I think some of it is that we lucked out; our little girl is a survivor, she's me in a Cantonese girl suit. She hunkered down and made it through the shitty part, realized that things had changed for the better, heaved a big sigh, shrugged and moved on.

There's no doubt in my mind that she WILL have some issues that will go back to her first year-and-a-half without parents. Trust, for one - she has a hard time believing that things that change will ever change back. And she is very clingy.

But you have to get a taste of it to understand how saturated the adoption community is with this sort of vigilance about attachment disorders and other orphaning-related personality and development problems. There are times when even I feel like "Well, maybe we ARE ignoring something..." until I pick Little Girl up and listen to her artless chatter.

It does get a little wearing not having friends to just hang with and talk to who have kids their age. Part of the problem is that most parents with kids in their single digits are in their twenties and thirties, not their fifties. But the other seems to be that I'm (or Mojo and I are) just lacking some critical element of adoptive parent likeability or bondy-ness or something.

Lisa said...

I would be more gentle with myself if I were you. I sense you have always been an unusual person in that you think, which sets you apart immediately from the mass of your fellows.

You seem to also understand the futility in obsessing over what may or may not come to be a problem. Right there, you knock out the hyper-vigilant AP's (and hypochondriacs.)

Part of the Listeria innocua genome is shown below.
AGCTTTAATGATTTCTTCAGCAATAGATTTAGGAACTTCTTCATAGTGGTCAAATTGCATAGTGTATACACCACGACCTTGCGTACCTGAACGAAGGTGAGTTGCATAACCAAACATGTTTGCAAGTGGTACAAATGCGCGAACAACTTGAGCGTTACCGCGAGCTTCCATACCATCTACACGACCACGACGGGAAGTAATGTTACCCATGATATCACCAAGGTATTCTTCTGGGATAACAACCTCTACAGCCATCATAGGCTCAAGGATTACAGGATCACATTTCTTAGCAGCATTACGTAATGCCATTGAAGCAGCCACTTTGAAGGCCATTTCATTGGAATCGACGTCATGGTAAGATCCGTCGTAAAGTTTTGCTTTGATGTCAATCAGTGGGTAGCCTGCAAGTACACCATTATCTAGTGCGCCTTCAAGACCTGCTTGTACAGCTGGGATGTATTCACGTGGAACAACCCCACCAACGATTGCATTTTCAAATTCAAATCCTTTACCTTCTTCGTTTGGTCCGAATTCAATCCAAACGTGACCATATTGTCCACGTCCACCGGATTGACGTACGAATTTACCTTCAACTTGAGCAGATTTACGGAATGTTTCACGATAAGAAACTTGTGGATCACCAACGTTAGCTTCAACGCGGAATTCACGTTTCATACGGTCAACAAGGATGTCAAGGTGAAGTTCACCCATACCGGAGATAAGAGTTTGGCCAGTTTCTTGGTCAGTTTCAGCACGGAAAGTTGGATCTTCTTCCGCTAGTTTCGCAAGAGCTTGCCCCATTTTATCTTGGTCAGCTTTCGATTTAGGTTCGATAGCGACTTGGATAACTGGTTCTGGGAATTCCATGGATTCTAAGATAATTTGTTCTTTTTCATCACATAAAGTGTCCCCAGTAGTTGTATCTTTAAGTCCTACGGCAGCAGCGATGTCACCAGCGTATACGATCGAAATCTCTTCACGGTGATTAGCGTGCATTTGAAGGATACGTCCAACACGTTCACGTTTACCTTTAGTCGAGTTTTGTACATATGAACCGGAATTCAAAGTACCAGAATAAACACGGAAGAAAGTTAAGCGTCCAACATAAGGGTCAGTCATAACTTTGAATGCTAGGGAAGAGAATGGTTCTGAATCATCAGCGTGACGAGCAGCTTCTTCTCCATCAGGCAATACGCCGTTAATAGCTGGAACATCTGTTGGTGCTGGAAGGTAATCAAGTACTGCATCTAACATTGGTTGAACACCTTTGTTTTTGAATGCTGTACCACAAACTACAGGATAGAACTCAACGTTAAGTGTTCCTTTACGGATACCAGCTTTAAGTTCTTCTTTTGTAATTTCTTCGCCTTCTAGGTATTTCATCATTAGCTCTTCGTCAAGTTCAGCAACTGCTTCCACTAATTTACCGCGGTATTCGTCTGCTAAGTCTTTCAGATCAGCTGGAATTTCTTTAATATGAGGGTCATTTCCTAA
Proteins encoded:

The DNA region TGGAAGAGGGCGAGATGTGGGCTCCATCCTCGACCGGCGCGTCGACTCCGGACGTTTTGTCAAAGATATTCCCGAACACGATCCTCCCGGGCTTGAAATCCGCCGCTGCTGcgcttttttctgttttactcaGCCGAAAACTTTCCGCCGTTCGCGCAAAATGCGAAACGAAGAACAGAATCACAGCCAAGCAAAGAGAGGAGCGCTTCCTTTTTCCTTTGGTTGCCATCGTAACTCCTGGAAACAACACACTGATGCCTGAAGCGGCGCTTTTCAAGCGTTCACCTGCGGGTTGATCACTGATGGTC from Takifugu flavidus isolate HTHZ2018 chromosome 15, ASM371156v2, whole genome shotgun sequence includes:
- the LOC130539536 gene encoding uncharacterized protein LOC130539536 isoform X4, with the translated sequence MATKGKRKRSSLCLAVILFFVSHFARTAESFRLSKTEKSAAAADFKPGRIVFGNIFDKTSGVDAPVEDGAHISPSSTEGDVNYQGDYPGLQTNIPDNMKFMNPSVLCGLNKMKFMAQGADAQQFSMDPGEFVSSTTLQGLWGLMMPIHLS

So, unfortunately, due to your general well-adjusted-ness and unwillingness to wallow in pathological speculations, you have winnowed down your pool of human contacts, both within and without the AP community.

At least, that's how I would see it.

FDChief said...

Lisa: One thing I do have trouble with is mincing words and giving hugs.

I should link you to the blog in question, because one thing I've noted is that a typical post - usually something fairly gentle about the poster's kids, giving the positive aspects of something and radiating love and gratitude towards the kids - garners comments like "You're doing an awesome job, mom!" or "Love you, love those kids! Woot!".

There's nothing faked or hypocritical about them - the commenters obviously feel genuinely happy for and uplifted by the poster's sharing.

But there's something in me that just finds it hard to join in the chorus of happy emotion. It's like I want to just nod and move on. My wife has noted that I don't often "celebrate" when things go well. "I'll take it." or "That's nice." is my typical response.